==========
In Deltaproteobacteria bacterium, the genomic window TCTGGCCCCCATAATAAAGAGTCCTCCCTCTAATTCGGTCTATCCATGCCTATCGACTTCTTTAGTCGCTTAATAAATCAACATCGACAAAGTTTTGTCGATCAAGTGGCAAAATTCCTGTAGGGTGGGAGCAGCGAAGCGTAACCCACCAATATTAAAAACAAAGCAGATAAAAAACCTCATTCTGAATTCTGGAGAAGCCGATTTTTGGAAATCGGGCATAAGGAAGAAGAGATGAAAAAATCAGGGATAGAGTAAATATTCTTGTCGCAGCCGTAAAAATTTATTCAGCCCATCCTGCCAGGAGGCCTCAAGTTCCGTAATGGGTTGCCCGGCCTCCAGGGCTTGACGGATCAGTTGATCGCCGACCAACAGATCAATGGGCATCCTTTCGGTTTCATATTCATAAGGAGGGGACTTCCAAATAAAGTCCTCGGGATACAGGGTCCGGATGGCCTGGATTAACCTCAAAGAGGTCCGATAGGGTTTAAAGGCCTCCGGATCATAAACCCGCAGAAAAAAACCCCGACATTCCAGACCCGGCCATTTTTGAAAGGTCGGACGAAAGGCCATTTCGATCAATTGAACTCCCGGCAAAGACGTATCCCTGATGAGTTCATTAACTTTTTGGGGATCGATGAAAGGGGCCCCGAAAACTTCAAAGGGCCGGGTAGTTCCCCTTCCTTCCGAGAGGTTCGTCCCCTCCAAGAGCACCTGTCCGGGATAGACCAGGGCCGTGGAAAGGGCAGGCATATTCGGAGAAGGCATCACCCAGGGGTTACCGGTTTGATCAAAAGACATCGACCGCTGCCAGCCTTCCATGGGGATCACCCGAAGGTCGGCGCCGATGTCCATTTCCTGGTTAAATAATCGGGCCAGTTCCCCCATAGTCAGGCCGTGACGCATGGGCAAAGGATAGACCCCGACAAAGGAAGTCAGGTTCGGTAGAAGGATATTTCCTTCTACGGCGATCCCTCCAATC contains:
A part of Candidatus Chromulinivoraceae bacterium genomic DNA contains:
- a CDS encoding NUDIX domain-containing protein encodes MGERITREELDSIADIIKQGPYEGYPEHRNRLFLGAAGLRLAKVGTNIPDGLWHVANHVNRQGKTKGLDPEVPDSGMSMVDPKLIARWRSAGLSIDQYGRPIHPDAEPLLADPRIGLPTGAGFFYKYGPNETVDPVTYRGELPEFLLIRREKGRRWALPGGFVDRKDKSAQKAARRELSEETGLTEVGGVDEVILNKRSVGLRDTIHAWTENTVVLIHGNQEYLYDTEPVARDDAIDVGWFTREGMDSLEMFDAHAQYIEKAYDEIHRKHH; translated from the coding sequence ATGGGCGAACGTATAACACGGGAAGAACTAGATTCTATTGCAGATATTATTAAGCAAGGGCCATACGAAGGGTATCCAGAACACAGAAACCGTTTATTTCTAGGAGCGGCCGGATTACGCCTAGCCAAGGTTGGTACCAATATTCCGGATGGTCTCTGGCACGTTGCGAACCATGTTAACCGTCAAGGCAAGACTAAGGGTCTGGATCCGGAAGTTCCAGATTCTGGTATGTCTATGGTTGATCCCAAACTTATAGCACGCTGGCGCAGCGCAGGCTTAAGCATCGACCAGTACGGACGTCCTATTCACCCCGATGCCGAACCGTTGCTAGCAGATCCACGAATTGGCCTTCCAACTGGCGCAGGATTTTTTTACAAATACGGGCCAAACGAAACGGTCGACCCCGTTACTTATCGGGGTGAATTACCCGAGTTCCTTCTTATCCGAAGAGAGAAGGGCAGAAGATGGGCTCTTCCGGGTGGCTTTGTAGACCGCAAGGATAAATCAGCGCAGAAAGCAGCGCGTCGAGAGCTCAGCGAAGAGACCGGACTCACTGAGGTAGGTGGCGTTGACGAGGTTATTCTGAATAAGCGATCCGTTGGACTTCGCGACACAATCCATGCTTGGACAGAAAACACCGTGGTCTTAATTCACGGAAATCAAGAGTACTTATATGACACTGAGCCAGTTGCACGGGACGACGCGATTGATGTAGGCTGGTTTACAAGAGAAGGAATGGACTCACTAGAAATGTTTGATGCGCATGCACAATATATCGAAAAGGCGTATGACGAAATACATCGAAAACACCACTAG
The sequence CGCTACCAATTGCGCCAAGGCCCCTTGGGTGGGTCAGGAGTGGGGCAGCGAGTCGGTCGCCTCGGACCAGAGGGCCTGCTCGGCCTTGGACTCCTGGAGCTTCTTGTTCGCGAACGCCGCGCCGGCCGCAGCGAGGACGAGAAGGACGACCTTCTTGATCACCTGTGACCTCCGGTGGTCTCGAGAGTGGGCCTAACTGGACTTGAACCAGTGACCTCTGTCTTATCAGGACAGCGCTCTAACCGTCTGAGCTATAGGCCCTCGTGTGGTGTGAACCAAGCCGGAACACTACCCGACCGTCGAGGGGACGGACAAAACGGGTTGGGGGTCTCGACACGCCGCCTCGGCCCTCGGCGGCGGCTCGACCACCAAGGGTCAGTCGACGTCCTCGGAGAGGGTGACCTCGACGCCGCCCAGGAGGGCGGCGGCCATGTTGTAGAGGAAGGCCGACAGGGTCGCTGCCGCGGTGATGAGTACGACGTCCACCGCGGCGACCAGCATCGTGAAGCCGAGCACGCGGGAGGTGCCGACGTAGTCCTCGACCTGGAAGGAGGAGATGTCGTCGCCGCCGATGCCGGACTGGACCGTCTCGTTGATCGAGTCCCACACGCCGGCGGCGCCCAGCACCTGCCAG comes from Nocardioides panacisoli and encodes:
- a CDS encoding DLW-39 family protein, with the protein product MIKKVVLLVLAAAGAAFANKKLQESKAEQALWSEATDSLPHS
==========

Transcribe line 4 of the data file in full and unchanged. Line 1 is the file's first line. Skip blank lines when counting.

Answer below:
The sequence CGCTACCAATTGCGCCAAGGCCCCTTGGGTGGGTCAGGAGTGGGGCAGCGAGTCGGTCGCCTCGGACCAGAGGGCCTGCTCGGCCTTGGACTCCTGGAGCTTCTTGTTCGCGAACGCCGCGCCGGCCGCAGCGAGGACGAGAAGGACGACCTTCTTGATCACCTGTGACCTCCGGTGGTCTCGAGAGTGGGCCTAACTGGACTTGAACCAGTGACCTCTGTCTTATCAGGACAGCGCTCTAACCGTCTGAGCTATAGGCCCTCGTGTGGTGTGAACCAAGCCGGAACACTACCCGACCGTCGAGGGGACGGACAAAACGGGTTGGGGGTCTCGACACGCCGCCTCGGCCCTCGGCGGCGGCTCGACCACCAAGGGTCAGTCGACGTCCTCGGAGAGGGTGACCTCGACGCCGCCCAGGAGGGCGGCGGCCATGTTGTAGAGGAAGGCCGACAGGGTCGCTGCCGCGGTGATGAGTACGACGTCCACCGCGGCGACCAGCATCGTGAAGCCGAGCACGCGGGAGGTGCCGACGTAGTCCTCGACCTGGAAGGAGGAGATGTCGTCGCCGCCGATGCCGGACTGGACCGTCTCGTTGATCGAGTCCCACACGCCGGCGGCGCCCAGCACCTGCCAG comes from Nocardioides panacisoli and encodes: